These images, taken during Cassini-Huygens first close flyby of Titan, show details never before seen on Titan's mysterious surface.
The large, bottom image shows a complex interplay between dark and bright material on Titan's surface. This image was taken at a range of about 340 000 kilometres, and the entire view is approximately 2000 kilometres across. The surface appears to have been shaped by multiple geological processes. Although a few circular features can be seen, there are no features that can be definitively identified as impact craters. Cassini scientists are studying these and other images acquired during the fly-by to understand the nature and origins of the intriguing features.
The three smaller images show details of some of the features seen within the larger scene. The image on the upper right shows a scene approximately 500 kilometres across in which bright and dark bands of material span east to west. The upper middle and upper right images show bright material surrounded by dark material in scenes approximately 300 kilometres across. Very narrow, dark bands can be seen crossing the bright terrain. These features are approximately 2 kilometres across and up to a few hundred kilometres long. The dark circular feature that appears at the top of each of the upper images is a camera artifact that was not removed by the preliminary image processing.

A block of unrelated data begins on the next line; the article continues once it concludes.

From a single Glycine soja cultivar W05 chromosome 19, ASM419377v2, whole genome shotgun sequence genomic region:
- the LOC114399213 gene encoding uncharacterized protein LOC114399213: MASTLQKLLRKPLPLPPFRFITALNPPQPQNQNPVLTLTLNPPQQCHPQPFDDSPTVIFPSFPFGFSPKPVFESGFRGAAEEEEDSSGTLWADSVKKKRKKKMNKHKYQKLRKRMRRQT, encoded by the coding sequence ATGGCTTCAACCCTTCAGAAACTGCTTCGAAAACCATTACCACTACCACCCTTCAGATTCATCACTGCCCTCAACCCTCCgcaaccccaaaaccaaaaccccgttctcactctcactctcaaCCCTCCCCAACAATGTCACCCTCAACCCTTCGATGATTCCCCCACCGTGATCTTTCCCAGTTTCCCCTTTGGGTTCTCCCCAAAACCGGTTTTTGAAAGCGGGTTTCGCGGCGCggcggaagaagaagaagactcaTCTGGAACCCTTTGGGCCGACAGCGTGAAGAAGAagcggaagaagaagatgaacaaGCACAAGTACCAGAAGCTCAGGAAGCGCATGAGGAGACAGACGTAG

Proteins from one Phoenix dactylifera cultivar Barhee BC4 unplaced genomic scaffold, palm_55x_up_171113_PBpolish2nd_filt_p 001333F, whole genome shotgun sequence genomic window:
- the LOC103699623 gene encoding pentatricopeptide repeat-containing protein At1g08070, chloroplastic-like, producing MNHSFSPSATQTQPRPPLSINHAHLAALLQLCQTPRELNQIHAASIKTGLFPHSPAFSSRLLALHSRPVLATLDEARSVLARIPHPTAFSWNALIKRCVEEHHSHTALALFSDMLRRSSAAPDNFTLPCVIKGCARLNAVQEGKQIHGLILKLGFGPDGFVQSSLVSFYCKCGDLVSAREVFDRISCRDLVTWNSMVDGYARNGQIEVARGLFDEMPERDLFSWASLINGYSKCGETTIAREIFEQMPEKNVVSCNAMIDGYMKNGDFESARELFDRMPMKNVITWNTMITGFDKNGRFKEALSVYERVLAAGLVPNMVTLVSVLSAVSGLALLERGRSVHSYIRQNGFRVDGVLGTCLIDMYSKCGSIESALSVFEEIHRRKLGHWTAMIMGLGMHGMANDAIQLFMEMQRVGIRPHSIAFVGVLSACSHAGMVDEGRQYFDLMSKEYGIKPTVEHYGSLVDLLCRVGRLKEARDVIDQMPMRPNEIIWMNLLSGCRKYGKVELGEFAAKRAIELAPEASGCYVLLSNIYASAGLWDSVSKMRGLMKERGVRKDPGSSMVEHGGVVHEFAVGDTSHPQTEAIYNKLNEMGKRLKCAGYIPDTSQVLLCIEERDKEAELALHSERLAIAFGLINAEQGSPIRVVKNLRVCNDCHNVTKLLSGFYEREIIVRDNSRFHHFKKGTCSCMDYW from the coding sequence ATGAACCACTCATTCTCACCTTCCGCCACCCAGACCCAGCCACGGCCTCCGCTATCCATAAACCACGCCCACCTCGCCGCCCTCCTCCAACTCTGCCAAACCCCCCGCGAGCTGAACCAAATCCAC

The tops of the images point to the north-west. The Sun is illuminating Titan from nearly behind the spacecraft, and there are no shadows or topographic shading visible in these images. All shading is due to surface brightness contrasts. The images were captured by the Cassini-Huygens Imaging Science Subsystem through near-infrared filters.